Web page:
Bogie Plate Washers


Bob Hayes <bob.hayes@...>
 

Hello All,

A few years ago some people where experimenting with “washers” between the bogie plate and the train base. I think Tom C. Was using felt and Gene found some plastic ones somewhere. The goal is to allow the bogie plate to turn easily to minimize the slow down when a train goes around curves.

Has anyone tried anything else? Lubrication? What has been the result?

Thanks.
Bob


Gene N.
 

Bob, I wasn't the one to find them.  I can't recall who it was, but they gave me some to try.  Maybe Lloyd?

On Wednesday, March 31, 2021, 02:25:12 PM EDT, Bob Hayes <bob.hayes@gmail.com> wrote:

Hello All,

A few years ago some people where experimenting with “washers” between the bogie plate and the train base.  I think Tom C. Was using felt and Gene found some plastic ones somewhere.  The goal is to allow the bogie plate to turn easily to minimize the slow down when a train goes around curves.

Has anyone tried anything else?  Lubrication?  What has been the result?

Thanks.
Bob


tplgo08291993
 

I think Ed was the one with the plastic washers.
On Wed, Mar 31, 2021 at 14:25, Bob Hayes<bob.hayes@gmail.com> wrote: Hello All,

A few years ago some people where experimenting with “washers” between the bogie plate and the train base.  I think Tom C. Was using felt and Gene found some plastic ones somewhere.  The goal is to allow the bogie plate to turn easily to minimize the slow down when a train goes around curves.

Has anyone tried anything else?  Lubrication?  What has been the result?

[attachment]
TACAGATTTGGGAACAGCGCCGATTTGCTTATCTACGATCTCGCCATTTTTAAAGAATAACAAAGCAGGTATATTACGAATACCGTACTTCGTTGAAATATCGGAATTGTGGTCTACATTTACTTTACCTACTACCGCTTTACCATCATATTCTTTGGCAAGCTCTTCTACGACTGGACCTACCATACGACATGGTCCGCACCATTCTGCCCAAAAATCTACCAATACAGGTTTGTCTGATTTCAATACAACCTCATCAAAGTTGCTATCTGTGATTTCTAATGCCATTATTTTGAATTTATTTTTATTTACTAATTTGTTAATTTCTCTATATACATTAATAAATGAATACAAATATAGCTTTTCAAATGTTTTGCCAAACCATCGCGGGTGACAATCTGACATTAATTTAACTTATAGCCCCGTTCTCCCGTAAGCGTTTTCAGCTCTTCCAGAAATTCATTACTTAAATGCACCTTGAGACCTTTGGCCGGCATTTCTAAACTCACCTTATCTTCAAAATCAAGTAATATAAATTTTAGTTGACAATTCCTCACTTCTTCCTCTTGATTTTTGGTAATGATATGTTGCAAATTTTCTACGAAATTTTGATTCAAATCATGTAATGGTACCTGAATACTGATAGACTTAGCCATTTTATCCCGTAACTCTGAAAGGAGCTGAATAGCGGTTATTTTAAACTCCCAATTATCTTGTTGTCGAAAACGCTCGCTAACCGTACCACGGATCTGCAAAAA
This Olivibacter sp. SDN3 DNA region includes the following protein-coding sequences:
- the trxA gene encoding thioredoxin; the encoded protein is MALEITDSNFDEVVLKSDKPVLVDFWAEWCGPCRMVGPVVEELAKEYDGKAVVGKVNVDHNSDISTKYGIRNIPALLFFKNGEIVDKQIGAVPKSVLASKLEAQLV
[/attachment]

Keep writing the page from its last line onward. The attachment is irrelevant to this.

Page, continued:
Thanks.
Bob


Gene N.
 

Yes, you jangled my memory. It was Ed and I think they are teflon.

On Wednesday, March 31, 2021, 05:25:11 PM EDT, tplgo08291993 via groups.io <tplgo08291993=yahoo.com@groups.io> wrote:

I think Ed was the one with the plastic washers.
  On Wed, Mar 31, 2021 at 14:25, Bob Hayes<bob.hayes@gmail.com> wrote:  Hello All,

A few years ago some people where experimenting with “washers” between the bogie plate and the train base.  I think Tom C. Was using felt and Gene found some plastic ones somewhere.  The goal is to allow the bogie plate to turn easily to minimize the slow down when a train goes around curves.

Has anyone tried anything else?  Lubrication?  What has been the result?

Thanks.
Bob


Scott Bertaut
 

In my experience the wheels create far more friction and slowdown on the curves. I've started putting MasterPlumber Silicone Grease on the axles and the train cars practically glide around the track now!


Lloyd Rombold
 

I used some metal washers one time. It was to give me more space between the bogey in the bottom of the train car. The bogey was catching the bottom of the train car. I don’t know if it would help with the friction. I agree that the Teflon washer would probably be the best item to use.

Lloyd

On Mar 31, 2021, at 9:19 PM, Gene N. via groups.io <Gaofar=yahoo.com@groups.io> wrote:

 Yes, you jangled my memory. It was Ed and I think they are teflon.

On Wednesday, March 31, 2021, 05:25:11 PM EDT, tplgo08291993 via groups.io <tplgo08291993=yahoo.com@groups.io> wrote:

I think Ed was the one with the plastic washers.
On Wed, Mar 31, 2021 at 14:25, Bob Hayes<bob.hayes@gmail.com> wrote: Hello All,

A few years ago some people where experimenting with “washers” between the bogie plate and the train base. I think Tom C. Was using felt and Gene found some plastic ones somewhere. The goal is to allow the bogie plate to turn easily to minimize the slow down when a train goes around curves.

Has anyone tried anything else? Lubrication? What has been the result?

Thanks.
Bob


















Ed Kohl
 

Yes, someone in another LUG sent me some Teflon washers they were using on their train boogie plates. One of their members had acquired them at their place of work so they did not have any information about a possible seller of said items. From time to time I would research the internet for a supplier but had no luck. I had purchased a Digital Caliper last year and now that you are interested is these washers I just measured one and came up with 1/32" thick, 3/4" outside diameter and the center whole is 3/16" inside diameter. Using these washers definitely reduces the plastic dust that is generated on the bogie plate and if you add a small amount of lubricant the plastic ware is undetectable.